Earlier this week I had the pleasure of enjoying lunch with a good friend whom I hadn't seen in some time. He's a super sharp, creative guy I admire a great deal, who is an all-around rock star, personally and professionally.
Months ago, he started voicing some discontent in his professional life. The company and his colleagues were great, but he was beginning to feel like he had accomplished all he could there. He was getting frustrated, and began to ask himself "what's next?". Though we exchanged emails on the topic, it wasn't until we sat down to lunch that he revealed the very deliberate action plan he took to answer that question.
In the course of catching up, it occurred to me that he had done — and was in the midst of doing — something extraordinary: using his time wisely and intentionally to accomplish his goals.
While this may not sound like Earth-shattering news, take a moment to consider what you've done for the last few months, or even in 2016. How about last week?
Time has a way of passing you by when you get caught up in the daily churn of emails and errands. Before you know it, that project you thought about doing, or that new gig you'd like to have by the end of the year...still hasn't happened.
Or maybe the problem is that life isn't awful. It's pretty good. So much so that you've allowed yourself to become so distracted by things that you're just coasting through your life.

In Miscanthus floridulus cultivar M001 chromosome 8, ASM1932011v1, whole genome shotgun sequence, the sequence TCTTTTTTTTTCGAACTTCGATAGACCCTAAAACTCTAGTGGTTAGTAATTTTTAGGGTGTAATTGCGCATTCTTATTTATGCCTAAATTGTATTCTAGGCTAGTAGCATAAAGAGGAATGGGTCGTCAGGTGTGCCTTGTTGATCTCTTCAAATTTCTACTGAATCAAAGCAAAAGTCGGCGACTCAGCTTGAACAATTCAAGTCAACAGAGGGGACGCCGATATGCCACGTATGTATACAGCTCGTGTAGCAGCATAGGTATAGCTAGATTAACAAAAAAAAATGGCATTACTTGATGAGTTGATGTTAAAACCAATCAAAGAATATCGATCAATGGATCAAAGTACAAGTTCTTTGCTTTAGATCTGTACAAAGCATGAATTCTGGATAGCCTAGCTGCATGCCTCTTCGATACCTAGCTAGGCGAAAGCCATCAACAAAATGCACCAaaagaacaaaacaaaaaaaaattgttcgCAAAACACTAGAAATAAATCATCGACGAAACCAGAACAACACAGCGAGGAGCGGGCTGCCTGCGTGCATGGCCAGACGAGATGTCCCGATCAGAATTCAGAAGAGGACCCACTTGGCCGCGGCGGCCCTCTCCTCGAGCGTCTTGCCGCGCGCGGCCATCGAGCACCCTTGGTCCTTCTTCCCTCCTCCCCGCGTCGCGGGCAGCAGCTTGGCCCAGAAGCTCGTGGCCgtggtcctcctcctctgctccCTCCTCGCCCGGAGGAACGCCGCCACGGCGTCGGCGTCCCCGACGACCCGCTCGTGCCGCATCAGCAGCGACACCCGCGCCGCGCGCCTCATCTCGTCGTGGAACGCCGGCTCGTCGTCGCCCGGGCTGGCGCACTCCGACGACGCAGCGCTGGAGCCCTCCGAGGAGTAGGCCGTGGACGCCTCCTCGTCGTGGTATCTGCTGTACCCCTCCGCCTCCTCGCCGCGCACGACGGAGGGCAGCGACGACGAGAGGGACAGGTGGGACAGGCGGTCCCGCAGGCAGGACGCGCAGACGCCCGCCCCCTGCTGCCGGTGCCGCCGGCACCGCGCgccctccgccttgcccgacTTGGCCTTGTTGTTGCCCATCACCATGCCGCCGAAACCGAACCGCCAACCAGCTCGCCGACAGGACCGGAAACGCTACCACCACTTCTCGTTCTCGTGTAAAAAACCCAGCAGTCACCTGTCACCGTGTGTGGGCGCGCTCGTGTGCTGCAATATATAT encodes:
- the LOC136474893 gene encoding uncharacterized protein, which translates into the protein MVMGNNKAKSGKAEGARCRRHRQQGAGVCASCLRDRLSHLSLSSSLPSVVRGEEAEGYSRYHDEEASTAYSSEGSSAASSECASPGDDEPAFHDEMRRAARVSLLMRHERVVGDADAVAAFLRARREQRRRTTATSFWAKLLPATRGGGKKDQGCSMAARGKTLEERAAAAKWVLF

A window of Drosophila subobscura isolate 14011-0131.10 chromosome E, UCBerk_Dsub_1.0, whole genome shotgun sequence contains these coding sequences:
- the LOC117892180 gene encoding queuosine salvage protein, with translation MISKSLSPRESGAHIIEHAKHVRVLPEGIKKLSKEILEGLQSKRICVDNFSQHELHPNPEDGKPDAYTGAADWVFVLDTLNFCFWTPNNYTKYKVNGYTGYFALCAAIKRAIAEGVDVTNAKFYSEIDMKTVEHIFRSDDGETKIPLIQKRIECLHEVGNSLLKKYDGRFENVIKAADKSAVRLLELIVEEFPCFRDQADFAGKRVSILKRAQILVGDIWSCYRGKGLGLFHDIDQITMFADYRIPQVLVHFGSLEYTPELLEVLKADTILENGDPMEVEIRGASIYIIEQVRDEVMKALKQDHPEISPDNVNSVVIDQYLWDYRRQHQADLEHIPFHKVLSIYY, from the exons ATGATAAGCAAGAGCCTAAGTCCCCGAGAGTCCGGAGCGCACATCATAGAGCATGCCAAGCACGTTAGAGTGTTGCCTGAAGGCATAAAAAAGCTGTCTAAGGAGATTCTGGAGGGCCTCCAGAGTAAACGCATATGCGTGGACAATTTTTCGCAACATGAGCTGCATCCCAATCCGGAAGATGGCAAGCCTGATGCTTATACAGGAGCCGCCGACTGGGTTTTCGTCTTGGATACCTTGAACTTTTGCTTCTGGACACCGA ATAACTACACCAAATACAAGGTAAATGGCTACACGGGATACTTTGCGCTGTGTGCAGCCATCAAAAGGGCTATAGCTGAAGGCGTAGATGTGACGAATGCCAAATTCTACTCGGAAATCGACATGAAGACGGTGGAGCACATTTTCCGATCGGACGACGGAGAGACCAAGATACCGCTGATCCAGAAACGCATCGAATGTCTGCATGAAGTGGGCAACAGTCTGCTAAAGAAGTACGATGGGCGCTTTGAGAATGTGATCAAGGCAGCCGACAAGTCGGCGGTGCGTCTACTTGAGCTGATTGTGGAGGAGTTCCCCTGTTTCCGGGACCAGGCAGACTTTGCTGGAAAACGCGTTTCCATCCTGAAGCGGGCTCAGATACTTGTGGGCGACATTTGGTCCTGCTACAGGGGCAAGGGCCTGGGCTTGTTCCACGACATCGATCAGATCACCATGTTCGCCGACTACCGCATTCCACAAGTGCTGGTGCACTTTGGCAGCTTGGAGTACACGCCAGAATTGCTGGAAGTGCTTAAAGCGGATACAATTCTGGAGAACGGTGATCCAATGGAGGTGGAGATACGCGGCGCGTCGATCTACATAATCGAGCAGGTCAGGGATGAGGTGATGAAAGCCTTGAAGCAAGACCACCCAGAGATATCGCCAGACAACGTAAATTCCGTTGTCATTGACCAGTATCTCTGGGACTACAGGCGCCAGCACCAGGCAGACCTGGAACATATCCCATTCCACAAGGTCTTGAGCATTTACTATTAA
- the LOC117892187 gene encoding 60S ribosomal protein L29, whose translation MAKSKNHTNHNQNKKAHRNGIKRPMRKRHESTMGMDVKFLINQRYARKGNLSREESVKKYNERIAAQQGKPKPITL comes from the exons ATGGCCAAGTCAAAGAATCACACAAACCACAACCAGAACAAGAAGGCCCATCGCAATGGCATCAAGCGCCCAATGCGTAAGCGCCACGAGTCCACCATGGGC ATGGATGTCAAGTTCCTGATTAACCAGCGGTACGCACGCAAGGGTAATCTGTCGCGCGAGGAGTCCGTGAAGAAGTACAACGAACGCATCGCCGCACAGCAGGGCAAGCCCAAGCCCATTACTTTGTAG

If any of this sounds familiar, consider these timely tips to help get back on track:
Keep a "failure resume."
In his latest Pinkcast, Daniel Pink and his guest, Stanford University professor Tina Seelig, tout the benefits of maintaining a "failure resume," a written account of things that didn't go the way you had planned. Part of this exercise, though, is also to record what you've learned from each experience. Seelig says to remember that "failure" is just data, and by keeping a running list of your supposed screw-ups you'll be able to mine that information to ensure you don't repeat the same mistakes. In this way, you can allow yourself take risks and try new things to get yourself closer to your goals.
Accept that the obstacle is the path.
Sometimes we feel like we could do what we wanted if only "X" weren't blocking our course. In one of her latest updates, Brigette Hyacinth reminds us that when something stands in the way of you achieving your goal, it is there for a reason: to strengthen you and prepare you for the next phase of your journey. Her advice is to stay focused and not let the obstacle discourage you.
Draw a line in the sand.
This is what my wise friend said worked for him in his career quest, as well as with his personal goals. Until he created a deadline, he would bounce back and forth with his time, never quite focused on the task at hand. Once you establish your line in the sand, work backward from that end date to formulate an action plan where you can use your time wisely and with intention.
Sometimes the inspiration you need to get moving comes over a lunch of stacked salads with a wonderful friend. For the rest of you, here's a more direct reminder:
There are approximately eight weeks left of this year —
what are you going to do with them?